Making the Best of a Pest: The Potential for Using Invasive Zebra Mussel (Dreissena Polymorpha) Biomass as a Supplement to Commercial Chicken Feed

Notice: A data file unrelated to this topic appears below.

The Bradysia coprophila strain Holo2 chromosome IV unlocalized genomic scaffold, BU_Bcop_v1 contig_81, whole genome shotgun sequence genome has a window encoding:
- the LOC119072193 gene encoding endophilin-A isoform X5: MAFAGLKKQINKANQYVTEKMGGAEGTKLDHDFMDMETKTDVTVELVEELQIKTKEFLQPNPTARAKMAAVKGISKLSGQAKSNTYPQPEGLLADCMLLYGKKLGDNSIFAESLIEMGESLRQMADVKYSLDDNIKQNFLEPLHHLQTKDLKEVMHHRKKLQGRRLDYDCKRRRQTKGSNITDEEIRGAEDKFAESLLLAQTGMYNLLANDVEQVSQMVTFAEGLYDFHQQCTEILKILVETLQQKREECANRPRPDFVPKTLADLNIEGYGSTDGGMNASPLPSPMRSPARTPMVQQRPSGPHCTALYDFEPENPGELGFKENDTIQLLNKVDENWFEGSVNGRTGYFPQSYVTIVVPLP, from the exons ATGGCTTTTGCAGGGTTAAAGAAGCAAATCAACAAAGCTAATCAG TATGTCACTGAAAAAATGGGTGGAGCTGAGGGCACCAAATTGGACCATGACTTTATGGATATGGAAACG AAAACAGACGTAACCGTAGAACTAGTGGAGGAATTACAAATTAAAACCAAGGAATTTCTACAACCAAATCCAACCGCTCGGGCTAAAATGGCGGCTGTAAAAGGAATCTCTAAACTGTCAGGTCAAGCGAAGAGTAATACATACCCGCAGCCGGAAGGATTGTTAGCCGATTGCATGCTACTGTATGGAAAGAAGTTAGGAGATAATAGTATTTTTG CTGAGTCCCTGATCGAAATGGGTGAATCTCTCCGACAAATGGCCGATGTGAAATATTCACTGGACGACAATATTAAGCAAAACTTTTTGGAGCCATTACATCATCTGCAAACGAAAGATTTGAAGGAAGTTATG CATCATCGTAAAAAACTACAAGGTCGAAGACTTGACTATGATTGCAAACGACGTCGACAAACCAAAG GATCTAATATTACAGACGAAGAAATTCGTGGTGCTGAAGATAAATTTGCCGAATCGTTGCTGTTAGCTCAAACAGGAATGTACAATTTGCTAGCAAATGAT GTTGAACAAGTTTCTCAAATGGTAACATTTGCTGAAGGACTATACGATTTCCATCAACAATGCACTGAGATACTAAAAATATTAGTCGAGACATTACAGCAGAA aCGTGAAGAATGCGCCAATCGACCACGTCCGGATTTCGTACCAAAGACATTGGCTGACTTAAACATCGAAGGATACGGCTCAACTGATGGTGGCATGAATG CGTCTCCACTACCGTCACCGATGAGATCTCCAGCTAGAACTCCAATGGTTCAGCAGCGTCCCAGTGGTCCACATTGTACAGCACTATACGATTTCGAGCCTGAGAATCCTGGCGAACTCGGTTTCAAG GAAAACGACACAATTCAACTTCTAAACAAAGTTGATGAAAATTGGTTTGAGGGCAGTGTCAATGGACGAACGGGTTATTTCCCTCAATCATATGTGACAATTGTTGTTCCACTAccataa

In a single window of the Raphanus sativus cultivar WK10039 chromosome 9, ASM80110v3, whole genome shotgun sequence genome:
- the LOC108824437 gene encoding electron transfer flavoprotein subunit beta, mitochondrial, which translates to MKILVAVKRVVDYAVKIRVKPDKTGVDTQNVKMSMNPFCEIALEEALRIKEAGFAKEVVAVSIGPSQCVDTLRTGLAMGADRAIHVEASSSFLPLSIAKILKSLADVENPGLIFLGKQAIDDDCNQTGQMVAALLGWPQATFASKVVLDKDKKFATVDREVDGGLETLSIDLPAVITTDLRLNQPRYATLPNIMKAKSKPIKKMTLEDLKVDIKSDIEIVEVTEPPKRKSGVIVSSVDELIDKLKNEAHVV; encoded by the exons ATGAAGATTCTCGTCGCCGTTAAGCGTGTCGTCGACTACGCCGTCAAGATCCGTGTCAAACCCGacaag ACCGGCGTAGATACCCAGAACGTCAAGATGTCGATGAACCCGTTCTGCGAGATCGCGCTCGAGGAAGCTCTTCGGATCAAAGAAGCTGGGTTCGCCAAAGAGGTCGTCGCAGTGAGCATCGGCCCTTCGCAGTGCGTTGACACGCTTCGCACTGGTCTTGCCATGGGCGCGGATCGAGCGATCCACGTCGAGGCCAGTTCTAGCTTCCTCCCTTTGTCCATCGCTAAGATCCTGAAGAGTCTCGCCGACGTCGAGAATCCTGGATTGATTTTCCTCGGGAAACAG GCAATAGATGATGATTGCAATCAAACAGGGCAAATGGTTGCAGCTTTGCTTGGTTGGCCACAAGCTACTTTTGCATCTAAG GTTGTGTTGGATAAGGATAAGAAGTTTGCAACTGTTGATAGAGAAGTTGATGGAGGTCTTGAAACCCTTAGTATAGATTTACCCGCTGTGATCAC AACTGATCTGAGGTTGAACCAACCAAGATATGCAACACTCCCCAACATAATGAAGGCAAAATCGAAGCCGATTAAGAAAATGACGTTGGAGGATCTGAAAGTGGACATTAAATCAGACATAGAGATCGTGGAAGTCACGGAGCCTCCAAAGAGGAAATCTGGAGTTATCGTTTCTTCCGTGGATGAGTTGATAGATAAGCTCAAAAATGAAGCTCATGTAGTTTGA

Invasive non-native species frequently occur in very high densities. When such invaders present an economic or ecological nuisance, this biomass is typically removed and landfill is the most common destination, which is undesirable from both an economic and ecological perspective. The zebra mussel, Dreissena polymorpha, has invaded large parts of Europe and North America, and is routinely removed from raw water systems where it creates a biofouling nuisance. We investigated the suitability of dried, whole zebra mussels as a supplement to poultry feed, thus providing a more attractive end-use than disposal to landfill. Measurable outcomes were nutrient and energy composition analyses of the feeds and production parameters of the birds over a 14 day period. Zebra mussels were a palatable feed supplement for chickens. The mussel meal contained high levels of calcium (344.9 g kg−1), essential for egg shell formation, which was absorbed and retained easily by the birds. Compared with standard feed, a mussel-supplemented diet caused no significant effects on production parameters such as egg weight and feed conversion ratio during the study period. However, protein and energy levels in the zebra mussel feed were much lower than expected from the literature. In order for zebra mussels to be a viable long-term feed supplement for poultry, flesh would need to be separated from the shells in an economically viable way. If zebra mussels were to be used with the shells remaining, it seems that the resultant mussel meal would be more suitable as a calcium supplement.